Christmas tree growers grapple with drought, future

Capital News Service
LANSING – Ken Prince, owner of KP Tree and Nursery in Allendale, is one of many Christmas tree growers in the state who faces a potential business crisis because of last summer’s drought. “Drought was bad for planting new trees,” Prince said. “We are going to ramp up the planting by 30 percent to make up our loss from the drought.”
He said the loss is hard to measure. “We will only see the loss in eight to nine years because we probably won’t have enough trees at that time.”

“The real impact is not about this year’s trees,” said Bert Cregg, a Michigan State University horticulture professor. He said Christmas trees need eight to ten years to grow to marketable size so the impact will not appear at least until them.

Drought's impact on fall foliage tourism still unknown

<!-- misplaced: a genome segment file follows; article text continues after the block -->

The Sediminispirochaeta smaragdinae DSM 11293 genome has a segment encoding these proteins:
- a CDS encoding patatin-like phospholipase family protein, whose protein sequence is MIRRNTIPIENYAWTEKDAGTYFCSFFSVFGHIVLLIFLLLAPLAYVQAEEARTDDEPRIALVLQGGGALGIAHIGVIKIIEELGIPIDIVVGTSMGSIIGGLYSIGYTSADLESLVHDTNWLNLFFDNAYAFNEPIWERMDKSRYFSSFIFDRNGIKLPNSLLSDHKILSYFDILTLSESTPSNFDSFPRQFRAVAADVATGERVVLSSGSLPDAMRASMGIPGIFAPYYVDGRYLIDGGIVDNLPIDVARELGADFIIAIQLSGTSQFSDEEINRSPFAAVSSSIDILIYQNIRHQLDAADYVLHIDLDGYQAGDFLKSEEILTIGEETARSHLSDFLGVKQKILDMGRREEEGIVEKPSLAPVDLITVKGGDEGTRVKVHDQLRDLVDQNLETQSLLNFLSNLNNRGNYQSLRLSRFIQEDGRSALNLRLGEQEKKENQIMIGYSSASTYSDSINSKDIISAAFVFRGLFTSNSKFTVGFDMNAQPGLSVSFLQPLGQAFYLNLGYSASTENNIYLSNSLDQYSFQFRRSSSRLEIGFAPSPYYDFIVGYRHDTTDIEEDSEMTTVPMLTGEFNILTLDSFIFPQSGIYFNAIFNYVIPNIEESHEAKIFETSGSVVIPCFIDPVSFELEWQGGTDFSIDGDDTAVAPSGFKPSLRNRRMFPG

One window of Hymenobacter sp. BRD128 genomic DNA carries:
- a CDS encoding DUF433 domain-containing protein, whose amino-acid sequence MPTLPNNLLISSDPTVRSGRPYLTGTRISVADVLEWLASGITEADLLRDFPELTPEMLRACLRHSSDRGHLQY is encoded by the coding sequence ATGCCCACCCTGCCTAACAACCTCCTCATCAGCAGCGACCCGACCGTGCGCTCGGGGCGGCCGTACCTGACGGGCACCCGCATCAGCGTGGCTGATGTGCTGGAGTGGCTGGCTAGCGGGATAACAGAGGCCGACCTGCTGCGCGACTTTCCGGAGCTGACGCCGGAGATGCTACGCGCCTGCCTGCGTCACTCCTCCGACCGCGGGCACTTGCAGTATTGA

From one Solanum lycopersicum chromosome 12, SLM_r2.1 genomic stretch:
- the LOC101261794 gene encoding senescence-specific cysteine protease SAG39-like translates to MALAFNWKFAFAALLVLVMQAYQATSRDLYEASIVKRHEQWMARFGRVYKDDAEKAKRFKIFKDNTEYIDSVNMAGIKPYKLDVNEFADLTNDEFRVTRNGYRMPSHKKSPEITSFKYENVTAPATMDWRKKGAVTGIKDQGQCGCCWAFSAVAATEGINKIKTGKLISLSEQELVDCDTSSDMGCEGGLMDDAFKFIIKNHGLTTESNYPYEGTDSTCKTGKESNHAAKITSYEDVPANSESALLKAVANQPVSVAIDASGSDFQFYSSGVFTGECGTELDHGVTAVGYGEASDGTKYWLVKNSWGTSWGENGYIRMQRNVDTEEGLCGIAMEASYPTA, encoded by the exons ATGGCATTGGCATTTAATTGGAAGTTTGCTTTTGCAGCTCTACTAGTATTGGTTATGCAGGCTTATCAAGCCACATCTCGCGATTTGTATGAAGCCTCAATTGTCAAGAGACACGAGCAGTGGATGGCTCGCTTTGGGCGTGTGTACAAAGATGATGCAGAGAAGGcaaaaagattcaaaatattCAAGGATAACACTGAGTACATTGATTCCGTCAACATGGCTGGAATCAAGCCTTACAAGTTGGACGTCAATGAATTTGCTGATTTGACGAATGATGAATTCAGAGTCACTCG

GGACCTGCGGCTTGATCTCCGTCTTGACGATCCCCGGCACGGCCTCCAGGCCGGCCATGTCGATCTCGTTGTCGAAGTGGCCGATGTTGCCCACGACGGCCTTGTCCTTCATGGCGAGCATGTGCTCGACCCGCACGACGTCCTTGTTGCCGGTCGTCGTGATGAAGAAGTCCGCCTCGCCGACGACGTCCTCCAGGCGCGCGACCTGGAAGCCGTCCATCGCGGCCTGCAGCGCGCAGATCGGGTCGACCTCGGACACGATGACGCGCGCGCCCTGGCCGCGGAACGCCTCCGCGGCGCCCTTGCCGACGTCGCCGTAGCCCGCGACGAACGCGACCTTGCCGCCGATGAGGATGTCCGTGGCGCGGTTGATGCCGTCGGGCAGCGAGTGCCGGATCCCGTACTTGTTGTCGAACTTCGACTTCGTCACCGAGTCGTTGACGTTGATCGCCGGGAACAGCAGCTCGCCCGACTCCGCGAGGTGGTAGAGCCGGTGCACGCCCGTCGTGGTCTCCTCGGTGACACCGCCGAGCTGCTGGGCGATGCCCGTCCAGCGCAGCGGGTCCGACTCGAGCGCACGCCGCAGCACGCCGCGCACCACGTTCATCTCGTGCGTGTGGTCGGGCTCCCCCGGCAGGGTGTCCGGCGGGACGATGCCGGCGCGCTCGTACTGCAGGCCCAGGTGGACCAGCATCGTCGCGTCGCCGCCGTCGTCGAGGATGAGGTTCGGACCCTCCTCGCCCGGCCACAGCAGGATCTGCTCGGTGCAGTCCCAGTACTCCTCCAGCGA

Capital News Service
LANSING – Will a drought-shortened color season blunt the impact of Great Lakes fall tourism? Stress induced by the dry summer may have leaves starting to fall a week or so earlier than normal, said Bert Cregg, a professor at Michigan State University’s Department of Forestry. The truncated season has some tourism officials concerned. The fall colors attract a lot of visitors and money to the state, said George Zimmermann, vice president for Travel Michigan, a public-private partnership that encourages tourism. It is featured in the state’s promotional advertisements.